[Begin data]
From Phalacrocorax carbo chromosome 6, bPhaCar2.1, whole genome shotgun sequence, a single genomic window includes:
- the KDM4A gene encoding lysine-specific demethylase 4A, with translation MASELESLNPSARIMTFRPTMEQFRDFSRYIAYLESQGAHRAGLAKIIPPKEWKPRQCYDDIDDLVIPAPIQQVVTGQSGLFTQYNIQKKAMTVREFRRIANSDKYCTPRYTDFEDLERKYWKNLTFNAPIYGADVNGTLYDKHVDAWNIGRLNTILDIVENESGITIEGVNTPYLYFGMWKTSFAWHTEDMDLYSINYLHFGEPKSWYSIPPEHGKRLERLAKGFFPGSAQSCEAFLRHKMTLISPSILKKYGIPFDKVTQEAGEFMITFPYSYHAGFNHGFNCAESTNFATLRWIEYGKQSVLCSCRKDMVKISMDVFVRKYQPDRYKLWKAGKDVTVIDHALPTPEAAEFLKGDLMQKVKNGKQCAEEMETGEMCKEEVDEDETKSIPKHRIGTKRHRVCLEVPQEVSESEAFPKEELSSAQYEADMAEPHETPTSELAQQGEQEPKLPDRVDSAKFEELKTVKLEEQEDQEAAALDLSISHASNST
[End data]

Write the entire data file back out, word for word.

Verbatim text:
From Phalacrocorax carbo chromosome 6, bPhaCar2.1, whole genome shotgun sequence, a single genomic window includes:
- the KDM4A gene encoding lysine-specific demethylase 4A, with translation MASELESLNPSARIMTFRPTMEQFRDFSRYIAYLESQGAHRAGLAKIIPPKEWKPRQCYDDIDDLVIPAPIQQVVTGQSGLFTQYNIQKKAMTVREFRRIANSDKYCTPRYTDFEDLERKYWKNLTFNAPIYGADVNGTLYDKHVDAWNIGRLNTILDIVENESGITIEGVNTPYLYFGMWKTSFAWHTEDMDLYSINYLHFGEPKSWYSIPPEHGKRLERLAKGFFPGSAQSCEAFLRHKMTLISPSILKKYGIPFDKVTQEAGEFMITFPYSYHAGFNHGFNCAESTNFATLRWIEYGKQSVLCSCRKDMVKISMDVFVRKYQPDRYKLWKAGKDVTVIDHALPTPEAAEFLKGDLMQKVKNGKQCAEEMETGEMCKEEVDEDETKSIPKHRIGTKRHRVCLEVPQEVSESEAFPKEELSSAQYEADMAEPHETPTSELAQQGEQEPKLPDRVDSAKFEELKTVKLEEQEDQEAAALDLSISHASNST